Picking a Name for Your Baby-to-Be? Let Us Help You Avoid Naming Snafus, Like Accidentally Giving Your Baby the Nickname A.S.S.

Posted September 27th, 2011 by Lullabelly

 

Now that my husband and I know we are having a girl thanks to the 20-week ultrasound, we’ve started to officially name broker.  Before the 20-week mark, we had tossed out names to test the waters, but now that we’ve narrowed it down to the pink column, we’ve got to get serious.
 
I’m a big fan of the website Nameberry, which offers a unique perspective on naming children for modern parents, and I often turn to the site for help and to look up a name’s meaning.  I love their advice on how to judge a baby name.
 
1.)  Instant Reaction – Choose a name that the minute you hear it, you feel positive and full of anticipation for meeting the person who belongs to it.
 
2.)  Check the Initials – Don’t be the parent that gives your kid the monogram P.I.G., A.S.S. or R.A.T.  Put pen to paper to check those initials.  Also, studies show that people with initials that spell out positive things (think V.I.P. or L.O.L.) live nearly five years longer than those with negative ones. Hmmm…
 
3.)  Popularity Contest – If you want to be unique and don’t want your daughter in a class full of Madison’s, Ava’s and Emma’s, check the Social Security’s list of top 100 names to make sure your pick doesn’t appear too high up. For a list of the top baby names of 2011, click here!
 
4.)  How Easy is it to Understand? – Try your name out on a few “trusted” people in your life before birth-day.  That doesn’t mean you need to tell them this is your future baby’s name (you don’t want to skew results).  Instead, say you “just met someone named (insert name here),” or your friend “just had a baby and named them (insert name here).”  See what the reaction is.  If the response is confusion, or repeated requests for spelling and pronunciation – this will happen to your child constantly throughout life and you might want to reconsider.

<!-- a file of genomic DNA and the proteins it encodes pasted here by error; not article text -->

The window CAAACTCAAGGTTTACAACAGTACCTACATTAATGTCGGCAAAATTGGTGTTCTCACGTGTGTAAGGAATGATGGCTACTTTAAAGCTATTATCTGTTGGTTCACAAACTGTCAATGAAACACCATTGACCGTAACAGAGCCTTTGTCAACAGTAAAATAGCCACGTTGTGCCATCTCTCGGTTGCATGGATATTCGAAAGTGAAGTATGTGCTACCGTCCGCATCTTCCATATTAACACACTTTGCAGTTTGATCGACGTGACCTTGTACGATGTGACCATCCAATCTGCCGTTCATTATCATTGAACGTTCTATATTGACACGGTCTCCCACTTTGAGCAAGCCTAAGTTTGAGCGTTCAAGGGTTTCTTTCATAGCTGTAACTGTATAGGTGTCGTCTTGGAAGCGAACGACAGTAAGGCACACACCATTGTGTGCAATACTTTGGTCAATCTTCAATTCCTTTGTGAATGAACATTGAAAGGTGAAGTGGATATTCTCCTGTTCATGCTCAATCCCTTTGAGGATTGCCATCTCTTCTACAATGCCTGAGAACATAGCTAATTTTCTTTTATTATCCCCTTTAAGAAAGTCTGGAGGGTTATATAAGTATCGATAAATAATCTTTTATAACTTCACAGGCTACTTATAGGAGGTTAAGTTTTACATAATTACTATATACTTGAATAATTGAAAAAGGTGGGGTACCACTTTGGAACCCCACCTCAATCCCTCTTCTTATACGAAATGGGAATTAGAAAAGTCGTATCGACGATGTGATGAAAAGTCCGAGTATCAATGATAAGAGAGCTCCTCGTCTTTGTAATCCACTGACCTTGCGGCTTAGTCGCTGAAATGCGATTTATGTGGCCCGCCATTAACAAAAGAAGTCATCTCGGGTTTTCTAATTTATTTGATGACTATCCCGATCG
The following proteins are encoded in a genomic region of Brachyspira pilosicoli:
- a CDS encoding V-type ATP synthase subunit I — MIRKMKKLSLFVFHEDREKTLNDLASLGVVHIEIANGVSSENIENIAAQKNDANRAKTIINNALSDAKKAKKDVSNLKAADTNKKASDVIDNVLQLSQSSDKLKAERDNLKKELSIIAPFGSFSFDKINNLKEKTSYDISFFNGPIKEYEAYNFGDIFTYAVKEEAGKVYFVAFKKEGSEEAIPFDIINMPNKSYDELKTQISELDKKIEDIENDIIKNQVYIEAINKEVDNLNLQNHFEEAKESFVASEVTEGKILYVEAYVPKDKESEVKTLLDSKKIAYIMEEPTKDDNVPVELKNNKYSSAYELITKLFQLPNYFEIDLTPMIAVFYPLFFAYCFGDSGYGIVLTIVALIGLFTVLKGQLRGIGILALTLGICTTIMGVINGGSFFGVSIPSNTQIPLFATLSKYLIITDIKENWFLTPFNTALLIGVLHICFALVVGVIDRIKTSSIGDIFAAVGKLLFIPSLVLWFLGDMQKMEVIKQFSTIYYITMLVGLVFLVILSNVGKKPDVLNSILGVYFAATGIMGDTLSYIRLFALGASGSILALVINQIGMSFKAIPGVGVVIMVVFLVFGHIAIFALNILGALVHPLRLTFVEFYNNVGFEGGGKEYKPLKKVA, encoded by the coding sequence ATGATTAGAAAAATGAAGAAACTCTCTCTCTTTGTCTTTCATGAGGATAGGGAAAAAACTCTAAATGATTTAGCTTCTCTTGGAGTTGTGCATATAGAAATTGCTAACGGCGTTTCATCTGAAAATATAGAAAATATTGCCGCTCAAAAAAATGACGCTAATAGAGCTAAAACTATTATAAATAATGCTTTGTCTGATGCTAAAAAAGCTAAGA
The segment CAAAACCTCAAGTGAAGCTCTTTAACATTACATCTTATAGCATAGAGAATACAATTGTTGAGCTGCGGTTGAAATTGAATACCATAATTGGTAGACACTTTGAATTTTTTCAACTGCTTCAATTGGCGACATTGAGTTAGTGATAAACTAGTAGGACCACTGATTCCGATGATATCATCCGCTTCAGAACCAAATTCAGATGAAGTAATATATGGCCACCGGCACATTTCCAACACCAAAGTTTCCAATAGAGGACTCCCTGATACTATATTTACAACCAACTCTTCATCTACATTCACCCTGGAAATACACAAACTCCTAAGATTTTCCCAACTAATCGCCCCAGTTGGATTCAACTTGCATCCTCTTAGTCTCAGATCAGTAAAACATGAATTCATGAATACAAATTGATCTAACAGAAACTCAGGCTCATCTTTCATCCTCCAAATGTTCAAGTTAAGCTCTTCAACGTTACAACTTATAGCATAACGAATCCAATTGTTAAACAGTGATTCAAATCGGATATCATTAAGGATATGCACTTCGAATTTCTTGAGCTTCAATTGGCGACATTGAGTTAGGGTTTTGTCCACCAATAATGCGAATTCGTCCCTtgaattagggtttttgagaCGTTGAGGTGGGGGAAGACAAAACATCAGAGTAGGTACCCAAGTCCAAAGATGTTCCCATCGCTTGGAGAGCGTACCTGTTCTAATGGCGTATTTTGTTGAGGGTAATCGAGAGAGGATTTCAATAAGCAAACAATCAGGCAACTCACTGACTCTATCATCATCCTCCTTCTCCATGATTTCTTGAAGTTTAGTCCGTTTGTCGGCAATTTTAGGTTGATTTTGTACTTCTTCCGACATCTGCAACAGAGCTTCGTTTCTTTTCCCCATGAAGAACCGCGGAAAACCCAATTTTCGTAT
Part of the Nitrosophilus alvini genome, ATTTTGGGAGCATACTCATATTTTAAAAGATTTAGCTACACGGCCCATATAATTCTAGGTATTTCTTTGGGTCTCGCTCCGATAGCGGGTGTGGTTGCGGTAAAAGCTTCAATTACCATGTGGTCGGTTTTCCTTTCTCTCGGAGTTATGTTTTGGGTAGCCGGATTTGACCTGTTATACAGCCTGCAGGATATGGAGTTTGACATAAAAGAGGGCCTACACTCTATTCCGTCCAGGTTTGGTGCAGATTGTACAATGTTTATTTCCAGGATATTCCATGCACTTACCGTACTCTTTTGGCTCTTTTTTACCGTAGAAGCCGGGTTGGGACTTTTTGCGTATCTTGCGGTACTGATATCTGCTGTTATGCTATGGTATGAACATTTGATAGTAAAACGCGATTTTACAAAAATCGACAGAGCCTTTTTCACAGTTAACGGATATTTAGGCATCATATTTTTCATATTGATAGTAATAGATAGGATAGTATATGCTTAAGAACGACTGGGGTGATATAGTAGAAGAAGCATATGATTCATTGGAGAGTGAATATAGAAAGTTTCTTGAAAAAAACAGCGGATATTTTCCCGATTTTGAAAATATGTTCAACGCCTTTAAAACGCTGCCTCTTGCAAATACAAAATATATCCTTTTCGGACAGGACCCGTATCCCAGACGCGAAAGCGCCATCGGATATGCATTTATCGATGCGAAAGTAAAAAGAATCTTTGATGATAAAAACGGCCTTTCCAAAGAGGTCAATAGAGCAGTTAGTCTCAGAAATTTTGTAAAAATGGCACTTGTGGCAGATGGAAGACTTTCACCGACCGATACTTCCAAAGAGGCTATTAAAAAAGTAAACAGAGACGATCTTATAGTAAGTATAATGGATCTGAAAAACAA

My family will certainly be taking this advice to heart when choosing our little girl’s name.
 
About the Contributor: Amy G. is the mom to a beautiful baby girl and pregnant with baby #2 (due January 2012). She is a regular contributor to The Belly Blog, a blog for pregnant women and is sponsored by Lullabelly, a prenatal musical belt.

What to Look for When Purchasing a Musical Pregnancy Belt

Posted September 20th, 2011 by Lullabelly

 

In the past, if you wanted to play music for your unborn baby, you’d “belly up” to your sound system’s speakers or place headphones around your middle.  But today, prenatal music belts make it easy as pie and leave you hands-free when playing music for your unborn, womb-housed baby.

 

Pregnancy musical belts are a small investment ($50+ per belt) and there are several models on the market today, so you want to be sure you are purchasing the one that is right for you.

 

Here is what to look for when buying a musical pregnancy belt:

 

Comfort

 

One of the most important aspects of choosing a musical pregnancy belt is to make sure that you are comfortable wearing the device.   The material should be soft against your skin, adjustable and lightweight as to not irritate your delicate skin.  The belt should also fit well enough that you can go about normal daily activities (like walking the dog or doing light housework) without worry of the belt falling down.

 

Style

 

You can wear your prenatal music belt under or over your clothes.  If you are the fashionista type, you’ll want to be sure your musical belt reflects your personal style when you rock it over clothing.  Musical belts come in all shapes, sizes and colors so be sure to investigate the available options.  Lullabelly prenatal musical belts, for example, are available in five different color options – perfect for accessorizing!